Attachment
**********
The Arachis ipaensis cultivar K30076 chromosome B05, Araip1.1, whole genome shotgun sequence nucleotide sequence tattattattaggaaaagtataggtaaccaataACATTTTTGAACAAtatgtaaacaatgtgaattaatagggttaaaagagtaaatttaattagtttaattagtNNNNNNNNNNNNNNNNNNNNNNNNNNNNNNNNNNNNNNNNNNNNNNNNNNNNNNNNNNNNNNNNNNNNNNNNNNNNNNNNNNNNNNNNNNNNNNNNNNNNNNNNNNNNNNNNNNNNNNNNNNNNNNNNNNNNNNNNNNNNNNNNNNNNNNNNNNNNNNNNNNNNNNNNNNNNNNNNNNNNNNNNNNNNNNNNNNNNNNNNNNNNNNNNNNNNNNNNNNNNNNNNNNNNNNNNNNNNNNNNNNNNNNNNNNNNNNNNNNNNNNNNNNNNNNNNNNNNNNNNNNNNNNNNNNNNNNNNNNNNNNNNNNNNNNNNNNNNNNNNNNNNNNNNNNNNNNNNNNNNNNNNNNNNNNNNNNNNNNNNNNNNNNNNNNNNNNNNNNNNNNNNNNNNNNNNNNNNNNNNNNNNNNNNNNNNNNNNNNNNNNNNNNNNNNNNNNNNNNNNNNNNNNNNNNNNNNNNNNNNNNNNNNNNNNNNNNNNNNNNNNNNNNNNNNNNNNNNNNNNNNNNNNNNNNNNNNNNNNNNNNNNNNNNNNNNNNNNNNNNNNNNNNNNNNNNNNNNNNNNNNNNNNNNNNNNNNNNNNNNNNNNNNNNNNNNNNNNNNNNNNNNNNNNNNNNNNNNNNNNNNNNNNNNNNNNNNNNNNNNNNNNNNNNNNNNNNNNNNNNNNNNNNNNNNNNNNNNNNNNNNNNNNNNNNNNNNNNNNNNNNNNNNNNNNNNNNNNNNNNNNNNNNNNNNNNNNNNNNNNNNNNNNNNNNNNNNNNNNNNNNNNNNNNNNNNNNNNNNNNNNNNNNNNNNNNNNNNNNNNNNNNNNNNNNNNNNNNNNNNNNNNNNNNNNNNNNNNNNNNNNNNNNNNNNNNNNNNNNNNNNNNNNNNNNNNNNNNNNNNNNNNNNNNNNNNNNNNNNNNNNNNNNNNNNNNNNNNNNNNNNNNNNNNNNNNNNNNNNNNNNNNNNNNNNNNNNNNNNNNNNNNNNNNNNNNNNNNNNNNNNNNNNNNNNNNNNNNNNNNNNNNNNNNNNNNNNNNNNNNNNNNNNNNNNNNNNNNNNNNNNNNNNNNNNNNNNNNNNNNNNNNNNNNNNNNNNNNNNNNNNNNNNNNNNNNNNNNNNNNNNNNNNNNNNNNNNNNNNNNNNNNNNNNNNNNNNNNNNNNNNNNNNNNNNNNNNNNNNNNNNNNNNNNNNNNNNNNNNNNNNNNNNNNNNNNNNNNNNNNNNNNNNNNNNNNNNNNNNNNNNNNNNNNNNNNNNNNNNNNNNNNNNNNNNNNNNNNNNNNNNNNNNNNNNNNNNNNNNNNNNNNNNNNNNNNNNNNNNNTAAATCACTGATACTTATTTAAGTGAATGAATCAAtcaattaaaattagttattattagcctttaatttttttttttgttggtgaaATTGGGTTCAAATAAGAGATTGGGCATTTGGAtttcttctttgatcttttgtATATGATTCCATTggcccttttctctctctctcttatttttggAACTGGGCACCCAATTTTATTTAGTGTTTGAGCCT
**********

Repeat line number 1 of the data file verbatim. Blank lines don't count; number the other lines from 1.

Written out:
The Arachis ipaensis cultivar K30076 chromosome B05, Araip1.1, whole genome shotgun sequence nucleotide sequence tattattattaggaaaagtataggtaaccaataACATTTTTGAACAAtatgtaaacaatgtgaattaatagggttaaaagagtaaatttaattagtttaattagtNNNNNNNNNNNNNNNNNNNNNNNNNNNNNNNNNNNNNNNNNNNNNNNNNNNNNNNNNNNNNNNNNNNNNNNNNNNNNNNNNNNNNNNNNNNNNNNNNNNNNNNNNNNNNNNNNNNNNNNNNNNNNNNNNNNNNNNNNNNNNNNNNNNNNNNNNNNNNNNNNNNNNNNNNNNNNNNNNNNNNNNNNNNNNNNNNNNNNNNNNNNNNNNNNNNNNNNNNNNNNNNNNNNNNNNNNNNNNNNNNNNNNNNNNNNNNNNNNNNNNNNNNNNNNNNNNNNNNNNNNNNNNNNNNNNNNNNNNNNNNNNNNNNNNNNNNNNNNNNNNNNNNNNNNNNNNNNNNNNNNNNNNNNNNNNNNNNNNNNNNNNNNNNNNNNNNNNNNNNNNNNNNNNNNNNNNNNNNNNNNNNNNNNNNNNNNNNNNNNNNNNNNNNNNNNNNNNNNNNNNNNNNNNNNNNNNNNNNNNNNNNNNNNNNNNNNNNNNNNNNNNNNNNNNNNNNNNNNNNNNNNNNNNNNNNNNNNNNNNNNNNNNNNNNNNNNNNNNNNNNNNNNNNNNNNNNNNNNNNNNNNNNNNNNNNNNNNNNNNNNNNNNNNNNNNNNNNNNNNNNNNNNNNNNNNNNNNNNNNNNNNNNNNNNNNNNNNNNNNNNNNNNNNNNNNNNNNNNNNNNNNNNNNNNNNNNNNNNNNNNNNNNNNNNNNNNNNNNNNNNNNNNNNNNNNNNNNNNNNNNNNNNNNNNNNNNNNNNNNNNNNNNNNNNNNNNNNNNNNNNNNNNNNNNNNNNNNNNNNNNNNNNNNNNNNNNNNNNNNNNNNNNNNNNNNNNNNNNNNNNNNNNNNNNNNNNNNNNNNNNNNNNNNNNNNNNNNNNNNNNNNNNNNNNNNNNNNNNNNNNNNNNNNNNNNNNNNNNNNNNNNNNNNNNNNNNNNNNNNNNNNNNNNNNNNNNNNNNNNNNNNNNNNNNNNNNNNNNNNNNNNNNNNNNNNNNNNNNNNNNNNNNNNNNNNNNNNNNNNNNNNNNNNNNNNNNNNNNNNNNNNNNNNNNNNNNNNNNNNNNNNNNNNNNNNNNNNNNNNNNNNNNNNNNNNNNNNNNNNNNNNNNNNNNNNNNNNNNNNNNNNNNNNNNNNNNNNNNNNNNNNNNNNNNNNNNNNNNNNNNNNNNNNNNNNNNNNNNNNNNNNNNNNNNNNNNNNNNNNNNNNNNNNNNNNNNNNNNNNNNNNNNNNNNNNNNNNNNNNNNNNNNNNNNNNNNNNNNNNNNNNNNNNNNNNNNNNNNNNNNNNNNNNNNNNNNNNNNNNNNNNNNNNNNNNNNNNNNNNTAAATCACTGATACTTATTTAAGTGAATGAATCAAtcaattaaaattagttattattagcctttaatttttttttttgttggtgaaATTGGGTTCAAATAAGAGATTGGGCATTTGGAtttcttctttgatcttttgtATATGATTCCATTggcccttttctctctctctcttatttttggAACTGGGCACCCAATTTTATTTAGTGTTTGAGCCT